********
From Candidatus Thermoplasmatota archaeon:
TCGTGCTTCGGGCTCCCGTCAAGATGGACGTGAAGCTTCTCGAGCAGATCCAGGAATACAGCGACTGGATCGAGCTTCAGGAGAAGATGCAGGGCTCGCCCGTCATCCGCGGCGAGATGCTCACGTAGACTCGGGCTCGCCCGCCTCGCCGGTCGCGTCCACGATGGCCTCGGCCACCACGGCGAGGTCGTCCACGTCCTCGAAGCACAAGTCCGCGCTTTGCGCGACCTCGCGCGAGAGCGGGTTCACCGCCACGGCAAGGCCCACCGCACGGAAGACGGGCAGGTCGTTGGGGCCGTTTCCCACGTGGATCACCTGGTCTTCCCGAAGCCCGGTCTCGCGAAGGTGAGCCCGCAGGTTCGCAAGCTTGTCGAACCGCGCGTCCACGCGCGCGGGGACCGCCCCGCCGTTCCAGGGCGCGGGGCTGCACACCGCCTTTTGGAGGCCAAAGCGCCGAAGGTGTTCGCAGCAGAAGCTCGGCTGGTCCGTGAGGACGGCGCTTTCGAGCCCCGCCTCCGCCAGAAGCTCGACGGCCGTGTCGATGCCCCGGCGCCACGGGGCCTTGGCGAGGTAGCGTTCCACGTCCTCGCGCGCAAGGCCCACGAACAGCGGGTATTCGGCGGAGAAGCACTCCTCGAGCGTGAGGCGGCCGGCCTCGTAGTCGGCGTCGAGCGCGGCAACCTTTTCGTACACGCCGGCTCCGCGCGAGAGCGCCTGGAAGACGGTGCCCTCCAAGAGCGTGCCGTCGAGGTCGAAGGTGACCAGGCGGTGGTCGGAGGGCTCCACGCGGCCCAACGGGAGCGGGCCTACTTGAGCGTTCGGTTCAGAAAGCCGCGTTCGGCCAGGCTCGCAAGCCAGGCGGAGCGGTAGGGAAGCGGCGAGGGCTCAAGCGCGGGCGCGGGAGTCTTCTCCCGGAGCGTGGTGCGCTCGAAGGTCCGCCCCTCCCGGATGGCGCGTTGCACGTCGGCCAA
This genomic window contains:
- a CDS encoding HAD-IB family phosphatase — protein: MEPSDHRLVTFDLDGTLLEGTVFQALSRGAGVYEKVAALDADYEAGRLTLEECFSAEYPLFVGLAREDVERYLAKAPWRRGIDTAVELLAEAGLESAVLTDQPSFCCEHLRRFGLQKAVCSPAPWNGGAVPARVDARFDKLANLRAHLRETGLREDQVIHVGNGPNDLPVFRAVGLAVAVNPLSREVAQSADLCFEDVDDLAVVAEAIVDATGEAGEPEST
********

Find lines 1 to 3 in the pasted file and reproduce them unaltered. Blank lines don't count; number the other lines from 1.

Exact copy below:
From Candidatus Thermoplasmatota archaeon:
TCGTGCTTCGGGCTCCCGTCAAGATGGACGTGAAGCTTCTCGAGCAGATCCAGGAATACAGCGACTGGATCGAGCTTCAGGAGAAGATGCAGGGCTCGCCCGTCATCCGCGGCGAGATGCTCACGTAGACTCGGGCTCGCCCGCCTCGCCGGTCGCGTCCACGATGGCCTCGGCCACCACGGCGAGGTCGTCCACGTCCTCGAAGCACAAGTCCGCGCTTTGCGCGACCTCGCGCGAGAGCGGGTTCACCGCCACGGCAAGGCCCACCGCACGGAAGACGGGCAGGTCGTTGGGGCCGTTTCCCACGTGGATCACCTGGTCTTCCCGAAGCCCGGTCTCGCGAAGGTGAGCCCGCAGGTTCGCAAGCTTGTCGAACCGCGCGTCCACGCGCGCGGGGACCGCCCCGCCGTTCCAGGGCGCGGGGCTGCACACCGCCTTTTGGAGGCCAAAGCGCCGAAGGTGTTCGCAGCAGAAGCTCGGCTGGTCCGTGAGGACGGCGCTTTCGAGCCCCGCCTCCGCCAGAAGCTCGACGGCCGTGTCGATGCCCCGGCGCCACGGGGCCTTGGCGAGGTAGCGTTCCACGTCCTCGCGCGCAAGGCCCACGAACAGCGGGTATTCGGCGGAGAAGCACTCCTCGAGCGTGAGGCGGCCGGCCTCGTAGTCGGCGTCGAGCGCGGCAACCTTTTCGTACACGCCGGCTCCGCGCGAGAGCGCCTGGAAGACGGTGCCCTCCAAGAGCGTGCCGTCGAGGTCGAAGGTGACCAGGCGGTGGTCGGAGGGCTCCACGCGGCCCAACGGGAGCGGGCCTACTTGAGCGTTCGGTTCAGAAAGCCGCGTTCGGCCAGGCTCGCAAGCCAGGCGGAGCGGTAGGGAAGCGGCGAGGGCTCAAGCGCGGGCGCGGGAGTCTTCTCCCGGAGCGTGGTGCGCTCGAAGGTCCGCCCCTCCCGGATGGCGCGTTGCACGTCGGCCAA
This genomic window contains: